Is Aquaculture In Meeting World Demand For Fish?
Questions and Answers on aquaculture: How important is aquaculture in meeting world demand for fish?
While catches of wild capture fish levelled off globally in the 1980s, consumption of fish doubled over the period 1973-2003. The consumption of freshwater fish, in particular, has increased massively, especially in East Asia, and crustaceans and bivalve molluscs have also seen large increases in demand. At the same time, aquaculture production has increased dramatically to keep pace, primarily but not exclusively in Asia. While projections are difficult to make, all indications are that per capita consumption of fish is set to continue to rise. According to the UN Food and Agriculture Organisation, most of this future increase in demand is likely to be met from aquaculture and aquaculture production worldwide would have to double by 2030 to keep pace with the demand, which represents an increase of 40 million tons a year
How important is EU aquaculture production?
According to the latest data available (2004), EU aquaculture accounted for 2.3% of world aquaculture production, or some 1.38 million tonnes. This represents however a value close to € 2.8 billion i.e. 7.5% of the value of world aquaculture production or roughly 30% by value of total EU fishery production. However, these figures also vary considerably from sector to sector. EU production thus represents 5.7% of world shellfish production by weight, and only1.3% for freshwater fish, but 10.9% for marine fish.
It appears that growth in EU aquaculture production has slowed just as it is rising in other parts of the world. While global production rose by around 9% annually from 1995 to 2004, Eu-27 production grew by only 3 to 4% a year up to 1999, and may be considered to have stagnated since then. This stasis itself disguises a decrease in mollusc and freshwater fish production, offset by a continuing increase in marine fish.
Aquaculture is also important as an employer, often in areas with few alternative sources of employment, representing an estimated 65 000 jobs in 2002-2003.
What challenges does the EU aquaculture industry face?
The EU is well-placed to capitalise on the global growth in aquaculture. Europe has a strong market for seafood, a long tradition of freshwater and marine fish and shellfish cultivation, dynamic and advanced research, modern technology, qualified and trained entrepreneurs and fish farmers, suitable climatic conditions and sites for the species currently farmed.
However, as the consultation has confirmed, the EU aquaculture sector also faces a number of challenges which have an impact on production. These include limitation of space and of water of good quality, and measures to protect public health and the environment. The high EU standards put European aquaculture at the forefront of sustainable development in the world, both in terms of social and environmental impacts, but make it more difficult to compete price-wise with third-country producers especially in Asia and in South-America where aquaculture production growth is the highest in the world.
What has the EU done to help the aquaculture industry overcome these hurdles?
In 2002, the European Commission presented a Communication on a Strategy for the sustainable development of European aquaculture, which gave a long-term vision of aquaculture aimed at reaching the status of a stable industry guaranteeing long-term secure employment, which was able to cope with the main problems identified, ensuring health and environmental protection.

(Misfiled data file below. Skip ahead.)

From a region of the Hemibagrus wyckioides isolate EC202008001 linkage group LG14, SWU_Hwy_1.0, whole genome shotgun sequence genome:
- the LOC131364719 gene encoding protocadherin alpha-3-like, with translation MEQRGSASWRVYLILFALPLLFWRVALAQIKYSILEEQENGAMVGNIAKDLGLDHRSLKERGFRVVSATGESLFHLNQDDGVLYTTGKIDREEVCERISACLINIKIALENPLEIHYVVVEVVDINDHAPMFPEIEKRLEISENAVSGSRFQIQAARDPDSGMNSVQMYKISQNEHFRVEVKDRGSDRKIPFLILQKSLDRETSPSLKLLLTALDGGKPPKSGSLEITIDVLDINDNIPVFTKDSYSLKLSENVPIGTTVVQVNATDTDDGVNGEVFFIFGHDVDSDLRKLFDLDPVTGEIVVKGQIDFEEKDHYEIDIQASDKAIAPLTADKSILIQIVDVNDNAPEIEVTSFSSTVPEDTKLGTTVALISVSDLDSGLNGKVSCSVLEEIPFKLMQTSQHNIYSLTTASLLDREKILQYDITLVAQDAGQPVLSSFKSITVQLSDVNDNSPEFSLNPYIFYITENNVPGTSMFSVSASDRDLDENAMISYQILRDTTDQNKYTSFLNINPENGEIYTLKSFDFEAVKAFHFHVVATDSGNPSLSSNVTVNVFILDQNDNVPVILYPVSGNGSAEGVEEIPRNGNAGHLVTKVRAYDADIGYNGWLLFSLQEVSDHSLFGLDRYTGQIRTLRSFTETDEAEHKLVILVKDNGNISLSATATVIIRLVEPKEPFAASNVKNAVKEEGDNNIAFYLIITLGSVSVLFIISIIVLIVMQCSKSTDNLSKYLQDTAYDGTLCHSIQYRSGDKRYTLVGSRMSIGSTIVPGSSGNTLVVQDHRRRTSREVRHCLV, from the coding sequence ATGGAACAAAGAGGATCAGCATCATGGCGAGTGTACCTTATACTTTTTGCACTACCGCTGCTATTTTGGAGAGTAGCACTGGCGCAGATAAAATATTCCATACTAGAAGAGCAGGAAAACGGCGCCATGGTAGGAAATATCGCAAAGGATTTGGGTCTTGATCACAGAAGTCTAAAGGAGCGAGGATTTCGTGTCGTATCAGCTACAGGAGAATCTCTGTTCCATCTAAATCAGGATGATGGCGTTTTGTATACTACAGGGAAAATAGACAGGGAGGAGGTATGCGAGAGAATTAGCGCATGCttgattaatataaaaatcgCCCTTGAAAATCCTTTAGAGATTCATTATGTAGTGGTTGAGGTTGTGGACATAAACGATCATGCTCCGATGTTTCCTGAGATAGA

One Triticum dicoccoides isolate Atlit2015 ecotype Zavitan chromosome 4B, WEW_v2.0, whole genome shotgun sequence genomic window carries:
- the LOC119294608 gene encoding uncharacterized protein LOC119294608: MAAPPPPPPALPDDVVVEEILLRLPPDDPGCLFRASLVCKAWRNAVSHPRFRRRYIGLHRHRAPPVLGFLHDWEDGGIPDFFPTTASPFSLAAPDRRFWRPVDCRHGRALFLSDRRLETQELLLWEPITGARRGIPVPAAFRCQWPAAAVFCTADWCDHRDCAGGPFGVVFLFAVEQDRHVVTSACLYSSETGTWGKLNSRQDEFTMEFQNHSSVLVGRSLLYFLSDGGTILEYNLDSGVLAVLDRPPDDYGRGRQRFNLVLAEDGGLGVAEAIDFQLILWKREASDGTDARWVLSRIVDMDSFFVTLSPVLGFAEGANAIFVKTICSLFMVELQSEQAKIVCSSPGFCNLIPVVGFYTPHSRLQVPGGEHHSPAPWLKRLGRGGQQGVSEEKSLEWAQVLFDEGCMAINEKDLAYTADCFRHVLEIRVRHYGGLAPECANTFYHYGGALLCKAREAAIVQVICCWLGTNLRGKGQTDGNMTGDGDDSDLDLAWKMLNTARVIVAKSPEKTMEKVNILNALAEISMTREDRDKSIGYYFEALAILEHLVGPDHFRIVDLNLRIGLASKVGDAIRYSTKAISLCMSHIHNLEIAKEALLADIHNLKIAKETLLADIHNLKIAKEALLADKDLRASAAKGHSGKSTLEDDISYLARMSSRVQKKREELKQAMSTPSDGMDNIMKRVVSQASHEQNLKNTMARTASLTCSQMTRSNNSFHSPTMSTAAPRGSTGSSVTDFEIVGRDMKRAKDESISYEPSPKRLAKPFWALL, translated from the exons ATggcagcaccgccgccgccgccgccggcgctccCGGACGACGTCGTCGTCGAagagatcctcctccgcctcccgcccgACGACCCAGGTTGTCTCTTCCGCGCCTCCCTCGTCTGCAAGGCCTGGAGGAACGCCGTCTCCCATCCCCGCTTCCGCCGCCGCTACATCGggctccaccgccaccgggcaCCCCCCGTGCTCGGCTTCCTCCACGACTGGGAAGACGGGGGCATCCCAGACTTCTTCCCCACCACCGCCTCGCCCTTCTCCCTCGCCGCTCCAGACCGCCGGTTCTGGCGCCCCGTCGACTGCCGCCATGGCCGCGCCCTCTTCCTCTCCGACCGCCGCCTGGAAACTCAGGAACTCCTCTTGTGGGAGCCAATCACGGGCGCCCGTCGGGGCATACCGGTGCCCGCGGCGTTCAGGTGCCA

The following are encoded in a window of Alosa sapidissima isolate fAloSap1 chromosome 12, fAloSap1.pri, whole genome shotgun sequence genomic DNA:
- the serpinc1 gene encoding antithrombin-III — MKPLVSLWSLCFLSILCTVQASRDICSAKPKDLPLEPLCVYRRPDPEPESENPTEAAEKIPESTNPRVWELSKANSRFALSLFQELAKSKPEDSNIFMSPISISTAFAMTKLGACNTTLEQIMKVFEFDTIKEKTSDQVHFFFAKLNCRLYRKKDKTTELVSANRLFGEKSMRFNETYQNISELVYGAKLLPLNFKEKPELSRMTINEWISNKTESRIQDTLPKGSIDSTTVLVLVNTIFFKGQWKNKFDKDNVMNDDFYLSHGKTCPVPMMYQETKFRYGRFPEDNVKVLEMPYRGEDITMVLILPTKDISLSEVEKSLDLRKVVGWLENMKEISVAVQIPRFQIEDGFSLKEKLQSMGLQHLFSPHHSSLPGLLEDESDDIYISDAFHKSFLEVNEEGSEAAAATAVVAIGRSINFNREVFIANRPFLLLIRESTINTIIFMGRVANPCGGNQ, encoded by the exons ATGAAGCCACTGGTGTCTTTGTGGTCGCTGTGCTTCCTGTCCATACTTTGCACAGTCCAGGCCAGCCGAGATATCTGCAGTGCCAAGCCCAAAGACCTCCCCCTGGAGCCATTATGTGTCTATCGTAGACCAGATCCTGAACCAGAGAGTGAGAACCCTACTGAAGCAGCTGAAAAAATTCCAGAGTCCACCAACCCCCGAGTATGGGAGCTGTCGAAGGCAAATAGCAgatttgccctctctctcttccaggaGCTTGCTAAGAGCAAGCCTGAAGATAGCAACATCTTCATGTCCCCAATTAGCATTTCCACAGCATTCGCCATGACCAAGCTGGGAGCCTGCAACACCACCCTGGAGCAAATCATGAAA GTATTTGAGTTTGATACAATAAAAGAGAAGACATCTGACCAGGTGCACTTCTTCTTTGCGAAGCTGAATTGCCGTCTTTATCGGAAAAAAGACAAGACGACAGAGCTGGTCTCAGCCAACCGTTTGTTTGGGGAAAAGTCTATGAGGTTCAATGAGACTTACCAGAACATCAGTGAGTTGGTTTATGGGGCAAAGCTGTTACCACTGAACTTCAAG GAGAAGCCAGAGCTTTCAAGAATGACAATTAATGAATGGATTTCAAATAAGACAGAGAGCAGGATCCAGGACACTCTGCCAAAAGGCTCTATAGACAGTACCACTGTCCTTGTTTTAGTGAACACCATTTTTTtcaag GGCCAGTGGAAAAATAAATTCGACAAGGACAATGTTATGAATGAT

Considerable efforts have been made at EU level since then, in particular to support the sustainable growth of the sector. The European Fisheries Fund adopted in June 2006 will give Member States the possibility to support, among other things, innovative and environmentally friendly aquaculture projects over the programming period 2007-2013. Calls and projects under the EU's 7th Research Framework programme are also being developed which will offer new opportunities to tackle scientific and technological challenges faced by aquaculture.
How will the new EU Integrated Maritime Policy affect the EU aquaculture industry?
The future of the EU aquaculture sector needs to be seen in the broader context of the maritime sector as a whole. The new Integrated Maritime Policy at EU level will facilitate this, in particular when it comes to one of the main impediments to further development, namely access to space. More coherent and coordinated mechanisms for maritime spatial planning, for example, which take all the competing activities into account from the beginning, should be able to provide a more supportive regulatory environment into which to launch new aquaculture initiatives or expand existing facilities.
Why is the Commission organising this conference now?
Five years after the launch of the 2002 Strategy, the time has come to take stock of progress made so far. The Commission therefore decided to launch a debate this summer with all stakeholders on the further development of sustainable aquaculture in the European Union. The results of that consultation have now been analysed, and this conference will provide an opportunity to advance the debate on which areas of aquaculture provide the potential for further sustainable growth over the coming years, and how the public authorities can act to support that development. This should result in a revised EU strategy for aquaculture by the end of 2008.